No, I'm not talking about taking the story over to the curb to do its business, although that might not be a bad idea. I was thinking of a curb bit on a horse, a bit more severe than a run of the mill snaffle bit, it basically operates on the principle of leverage. It can apply pressure on the bars, tongue, and/or roof of the mouth of an unruly horse and let him know his antics are not acceptable. Used properly, the bit raises the horse's head and neck and makes him tuck his nose. In the wrong hands, the bit can be painful, it can cause the horse to throw his head up high and stretch out his nose in an effort to relieve the pressure. The gentle pull you give on a snaffle bit can cause agony with a poorly fitted snaffle bit.
When I first moved West, I had a hard time dealing with 'peanut roller' horses. Those that carried their heads so low they seemed to be dragging them on the ground. All my English style training taught me to have the horse on the bit, head up and waiting for my signals. Instant response, instant gratification. Until I rode Western, I didn't know there was any other way.
I had the same problem with short stories. They have their own rules and regulations. I did what I was supposed to, and read the guidelines, then read collections of short stories in an effort to distill the formula. Many abortive attempts later, I discovered what other people were quicker to figure out. There is no formula. Many of the examples of good short stories broke all the 'rules' set out by the leading magazines and college professors.
I should have known. I'm not big on the rules part of anything, why did I think following the rules regarding short story writing would help? Like anything, it's good to know the basics before you set out to tinker with the system. I wrote several by the book short stories. They were mechanically sound, but bored the hell out of me. I suffered from the Begin At The Beginning syndrome. Now that I'm a wild west rule breaker, I know enough to start there, but edit later and pare the story to the basics. Tell the tale until it's done, then go back in with a curb bit and make that story spin on its haunches if need be. Make it arch its neck and tuck its nose. Too heavy a hand and the poor story is tossing its head in agitation. Don't make it behave and you have an incomprehensible mess on your hands.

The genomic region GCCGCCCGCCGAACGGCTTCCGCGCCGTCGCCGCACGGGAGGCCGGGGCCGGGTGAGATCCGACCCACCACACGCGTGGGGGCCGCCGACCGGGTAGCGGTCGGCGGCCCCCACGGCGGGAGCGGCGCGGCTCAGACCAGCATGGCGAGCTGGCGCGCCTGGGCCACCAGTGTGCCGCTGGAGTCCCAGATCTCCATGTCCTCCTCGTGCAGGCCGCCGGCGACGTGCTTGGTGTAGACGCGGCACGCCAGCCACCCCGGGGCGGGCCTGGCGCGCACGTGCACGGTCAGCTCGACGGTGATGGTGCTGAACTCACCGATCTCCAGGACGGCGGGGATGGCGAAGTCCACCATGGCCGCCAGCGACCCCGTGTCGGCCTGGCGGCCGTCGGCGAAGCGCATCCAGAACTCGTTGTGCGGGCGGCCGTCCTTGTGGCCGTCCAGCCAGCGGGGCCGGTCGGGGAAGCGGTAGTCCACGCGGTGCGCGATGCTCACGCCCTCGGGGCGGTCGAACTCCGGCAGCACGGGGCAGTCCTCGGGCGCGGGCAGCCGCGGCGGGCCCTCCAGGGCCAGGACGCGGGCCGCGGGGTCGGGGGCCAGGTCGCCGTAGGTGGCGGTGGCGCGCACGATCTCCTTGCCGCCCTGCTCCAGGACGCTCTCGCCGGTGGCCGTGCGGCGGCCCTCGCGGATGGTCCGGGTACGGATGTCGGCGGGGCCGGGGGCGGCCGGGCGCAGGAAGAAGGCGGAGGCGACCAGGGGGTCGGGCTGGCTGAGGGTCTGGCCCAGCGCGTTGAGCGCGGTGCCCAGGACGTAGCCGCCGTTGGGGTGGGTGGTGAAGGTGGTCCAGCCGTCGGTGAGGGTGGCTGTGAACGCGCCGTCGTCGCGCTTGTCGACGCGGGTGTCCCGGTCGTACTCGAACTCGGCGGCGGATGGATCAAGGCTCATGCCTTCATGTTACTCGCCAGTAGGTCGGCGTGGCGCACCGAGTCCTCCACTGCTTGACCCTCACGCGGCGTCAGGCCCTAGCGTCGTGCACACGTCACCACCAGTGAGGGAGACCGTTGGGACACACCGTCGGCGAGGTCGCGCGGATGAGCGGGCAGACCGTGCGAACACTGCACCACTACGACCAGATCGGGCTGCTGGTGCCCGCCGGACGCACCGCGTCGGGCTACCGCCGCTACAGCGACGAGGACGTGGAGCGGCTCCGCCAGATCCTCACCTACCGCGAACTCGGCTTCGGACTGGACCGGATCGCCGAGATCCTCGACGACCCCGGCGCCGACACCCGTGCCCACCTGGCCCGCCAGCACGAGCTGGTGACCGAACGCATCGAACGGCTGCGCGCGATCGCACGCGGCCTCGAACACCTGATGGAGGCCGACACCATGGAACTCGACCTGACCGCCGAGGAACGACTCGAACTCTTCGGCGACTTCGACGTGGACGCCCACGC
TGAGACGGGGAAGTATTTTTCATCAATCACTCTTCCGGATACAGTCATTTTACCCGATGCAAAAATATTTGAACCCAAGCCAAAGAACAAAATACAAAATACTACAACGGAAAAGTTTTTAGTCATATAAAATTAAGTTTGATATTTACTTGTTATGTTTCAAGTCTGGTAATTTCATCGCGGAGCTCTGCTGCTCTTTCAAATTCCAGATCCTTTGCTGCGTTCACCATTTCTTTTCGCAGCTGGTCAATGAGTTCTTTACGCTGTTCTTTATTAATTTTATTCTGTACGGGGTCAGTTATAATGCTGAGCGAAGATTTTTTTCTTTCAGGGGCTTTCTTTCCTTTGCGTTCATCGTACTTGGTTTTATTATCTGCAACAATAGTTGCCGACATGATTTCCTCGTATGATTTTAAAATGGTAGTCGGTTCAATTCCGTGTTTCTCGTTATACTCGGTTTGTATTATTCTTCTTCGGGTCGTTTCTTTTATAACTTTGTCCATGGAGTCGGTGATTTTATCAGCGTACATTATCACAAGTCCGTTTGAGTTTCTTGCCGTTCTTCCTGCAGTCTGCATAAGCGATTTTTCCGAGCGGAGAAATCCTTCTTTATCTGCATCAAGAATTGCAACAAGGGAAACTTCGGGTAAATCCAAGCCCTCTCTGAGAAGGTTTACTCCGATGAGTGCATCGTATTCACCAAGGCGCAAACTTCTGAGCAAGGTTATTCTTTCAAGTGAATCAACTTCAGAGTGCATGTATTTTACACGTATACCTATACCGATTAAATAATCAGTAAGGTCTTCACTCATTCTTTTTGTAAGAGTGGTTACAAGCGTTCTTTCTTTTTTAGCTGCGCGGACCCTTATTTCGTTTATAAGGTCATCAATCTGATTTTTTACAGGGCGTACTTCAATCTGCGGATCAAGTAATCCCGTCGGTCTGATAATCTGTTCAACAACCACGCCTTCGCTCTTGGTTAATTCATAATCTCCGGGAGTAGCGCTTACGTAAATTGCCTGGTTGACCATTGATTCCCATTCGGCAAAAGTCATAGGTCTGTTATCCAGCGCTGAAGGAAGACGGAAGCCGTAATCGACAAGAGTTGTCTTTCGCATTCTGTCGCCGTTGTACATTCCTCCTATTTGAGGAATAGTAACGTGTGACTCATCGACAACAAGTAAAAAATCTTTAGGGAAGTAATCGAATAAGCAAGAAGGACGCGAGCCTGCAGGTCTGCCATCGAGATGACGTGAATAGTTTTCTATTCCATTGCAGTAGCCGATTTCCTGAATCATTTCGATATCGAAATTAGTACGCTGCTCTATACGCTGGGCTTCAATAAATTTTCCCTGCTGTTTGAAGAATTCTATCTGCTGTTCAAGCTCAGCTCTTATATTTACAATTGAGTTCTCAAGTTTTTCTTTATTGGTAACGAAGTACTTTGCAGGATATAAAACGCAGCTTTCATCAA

Used properly, the curb bit of rules can guide your short story to the finish line. Short stories are the dressage of the writing world. "Look what I can do", they say as they perform their gymnastics. Of course I must confess I was never that good at dressage. I liked show jumping with its all or nothing aspect. One fault and you're through. Maybe that's my fear with short stories, since its harder to hide mistakes. Will it measure up? All I can do is put it through its paces and send it out into the world, head held high. Then I can retreat back to my peanut rolling novel, with its inoffensive snaffle bit outlook. But come to think of it, maybe my novel would benefit from a few weeks with a curb bit. It's been feisty of late, changing direction and demanding larger story arcs. How else can I show it who's boss?